20 Ways Croatia Changed Me in 20 Years: 10. Raising Children

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As all Dads will tell you, becoming a father is an incredible experience, a journey I could never have envisaged for myself. There have been many highs, a few frustrations and – especially now with two teenage daughters in the house – never a dull moment. But to have had the opportunity to bring up my kids in Croatia (and largely in Dalmatia) has been an additional privilege. 

For raising children in Croatia is a very different – and much more pleasant – experience than I think I would have had back home in the UK. 

The first major difference was the so-called Father’s Test, a course fathers are mandated to go on if they want to attend the birth of their child (at least this was the case back in 2006). I was not averse to a little pre-natal classes, but the only problem was that the closest ones available to me on Hvar were in Split. Twice a week, for four weeks, beginning at 20:00, conveniently 30 minutes after the last ferry back to the island. 

I decided to take my chances and see if we could negotiate something at the hospital in Rijeka, where we chose to have our kids delivered due to its reputation as the best for childbirth in Croatia. I wasn’t looking to bribe anybody but was hoping that my charm and helpless foreign father routine might do the trick. 

To my surprise, it worked, and I was told that for a fee of 300 kuna, I would be allowed to attend the birth. To my greater surprise, I learned that this was not even a bribe. I was given an ‘uplatnica’ pay slip to fill in and pay. But only at the moment that I was informed that my wife had gone into labour. With a receipt of payment in my hand, I hurried to the delivery room and knocked on the door. A doctor interrupted whatever he was doing to let me in, exchanging my receipt for some medical clothing. I was in. 

There is something utterly euphoric about witnessing the birth of your child, and I beamed with pride at my wife and newly-arrived (and slightly purple) child. But my contact was short-lived. It was 01:05 on a Monday morning and within 3 minutes of the birth, I was told to go home and come back tomorrow. All of that euphoria and I was separated from my new family so quickly. I wanted to call someone but it was so late, I wanted to celebrate with someone but all the bars were shut, until I found a hole by the Rijeka Bus Station, where I sank a few celebratory drinks in the company of the local drunks. It was not an auspicious start to fatherhood.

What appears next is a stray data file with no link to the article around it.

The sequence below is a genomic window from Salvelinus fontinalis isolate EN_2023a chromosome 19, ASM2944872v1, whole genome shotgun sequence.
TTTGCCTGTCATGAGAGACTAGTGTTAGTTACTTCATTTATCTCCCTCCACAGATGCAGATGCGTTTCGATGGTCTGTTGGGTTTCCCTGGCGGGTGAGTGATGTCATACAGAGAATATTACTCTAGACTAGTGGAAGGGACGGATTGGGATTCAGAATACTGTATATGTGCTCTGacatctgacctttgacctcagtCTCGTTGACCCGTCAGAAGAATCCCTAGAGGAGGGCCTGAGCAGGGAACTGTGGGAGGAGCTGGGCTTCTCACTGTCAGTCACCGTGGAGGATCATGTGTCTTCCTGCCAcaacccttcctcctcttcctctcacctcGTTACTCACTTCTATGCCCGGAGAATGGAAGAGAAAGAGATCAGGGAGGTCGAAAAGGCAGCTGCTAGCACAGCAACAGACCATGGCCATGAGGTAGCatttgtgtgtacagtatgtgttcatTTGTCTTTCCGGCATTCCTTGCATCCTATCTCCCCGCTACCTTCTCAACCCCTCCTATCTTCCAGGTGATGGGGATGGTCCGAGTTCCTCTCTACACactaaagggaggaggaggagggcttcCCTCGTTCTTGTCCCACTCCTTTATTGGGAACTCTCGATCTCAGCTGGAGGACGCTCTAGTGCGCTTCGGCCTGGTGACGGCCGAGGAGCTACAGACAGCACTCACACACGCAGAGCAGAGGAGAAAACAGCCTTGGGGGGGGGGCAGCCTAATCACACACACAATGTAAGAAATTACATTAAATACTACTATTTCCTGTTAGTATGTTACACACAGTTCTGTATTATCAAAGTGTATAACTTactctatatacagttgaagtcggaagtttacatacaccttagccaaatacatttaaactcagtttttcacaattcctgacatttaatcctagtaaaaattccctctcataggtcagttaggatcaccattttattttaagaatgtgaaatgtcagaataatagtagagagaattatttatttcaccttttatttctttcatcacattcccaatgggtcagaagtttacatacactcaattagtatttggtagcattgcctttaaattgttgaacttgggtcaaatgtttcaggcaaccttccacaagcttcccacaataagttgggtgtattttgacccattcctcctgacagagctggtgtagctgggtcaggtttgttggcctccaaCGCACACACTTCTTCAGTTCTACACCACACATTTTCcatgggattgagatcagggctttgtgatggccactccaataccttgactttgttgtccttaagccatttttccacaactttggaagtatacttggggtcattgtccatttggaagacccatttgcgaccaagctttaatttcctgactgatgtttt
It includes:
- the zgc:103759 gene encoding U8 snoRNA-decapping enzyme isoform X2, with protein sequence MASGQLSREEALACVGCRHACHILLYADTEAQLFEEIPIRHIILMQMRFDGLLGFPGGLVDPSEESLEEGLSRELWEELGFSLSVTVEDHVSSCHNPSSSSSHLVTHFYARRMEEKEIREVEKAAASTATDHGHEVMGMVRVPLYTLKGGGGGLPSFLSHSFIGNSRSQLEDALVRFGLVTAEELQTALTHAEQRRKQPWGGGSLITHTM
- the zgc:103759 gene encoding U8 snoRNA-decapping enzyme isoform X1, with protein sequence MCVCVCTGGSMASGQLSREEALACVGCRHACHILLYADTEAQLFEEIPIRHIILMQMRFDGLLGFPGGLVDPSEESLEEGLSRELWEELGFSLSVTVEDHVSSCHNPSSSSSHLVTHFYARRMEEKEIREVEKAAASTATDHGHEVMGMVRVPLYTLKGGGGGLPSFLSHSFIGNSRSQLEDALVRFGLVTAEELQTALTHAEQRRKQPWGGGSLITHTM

(The definition of mutual terror)

The journey home a few days later was terrifying. Having given us a couple of tips and a lesson in changing nappies, our new little princess was handed to us with a message of good luck. I think it was at that point we both realised just how life was going to be different. Taking the overnight ferry back to Stari Grad, we booked a cabin and laid our little treasure on the double bed while we watched every breath in fear that it might be her last. We just had to get back to the island, where my legendary mother-in-law, with four amazing children to her name, would come to the rescue with advice and support. 

Just how much support, I was about to find out.

On the ferry, we joked about where exactly Nona would be when we arrived by car. Already waiting on the street, on the terrace etc. What we knew for sure is that she would be our saviour, both that day and for years to come. She was, of course, as close as she could possibly be, already on the street. And so we climbed the steps to our top floor apartment – my wife first, then Nona, then me with child in her basket. 

We entered the apartment that cold October morning, but Nona had thoughtfully pre-heated the bedroom. In walked my wife, to be followed by Nona. My mother-in-law then turned around just as I was about to enter the bedroom, took the child and said:

“Bravo, Son. Your job is done. We will take it from here.”

And so the door shut, leaving me a little lost for words and things to do.  

I don’t think it was intended in a bad way, or to exclude me from getting involved if I wanted to. I think it was more the way things are done in Dalmatian society. My mother-in-law was (is) amazing in all the help she gave, and I learned that Dalmatian guys tend not to get too involved in things at a very early age. I wanted to be different and was happy to do the nappy changes, taking the screaming monster in the night and being the assistant at bath time. After about six weeks, I had obviously done well enough to be entrusted to take the child out alone. 

I had a property viewing on the main square with some American clients, and I put on one of those wraparounds which allowed me to slot the sleeping child in front of my chest. And off we walked together, just the two of us, for the property viewing. The Americans were waiting and cooing over the baby, and then the local owner came, started at me, and asked what was going on. I introduced my daughter.

“Congratulations, but where is the mother?”

“At home, having a well-earned break.”

“Yes, but the child should be with its mother. We just don’t do it this way in Dalmatia.” He was clearly a little distraught over seeing a father alone with a six-week old.

I got into the habit of taking my daughter out for a daily cold one at my local cafe on the square. I had all the kit with me – nappies, wipes, spare clothes, towels, the feeding bottle and formula (once we moved on to the bottle). I trained the owner to bring the water at just the right temperature, and together with my beer, and we made quite the father and daughter team. Although I did notice that she feel asleep a lot as I told my stories, a trend which continues to this day…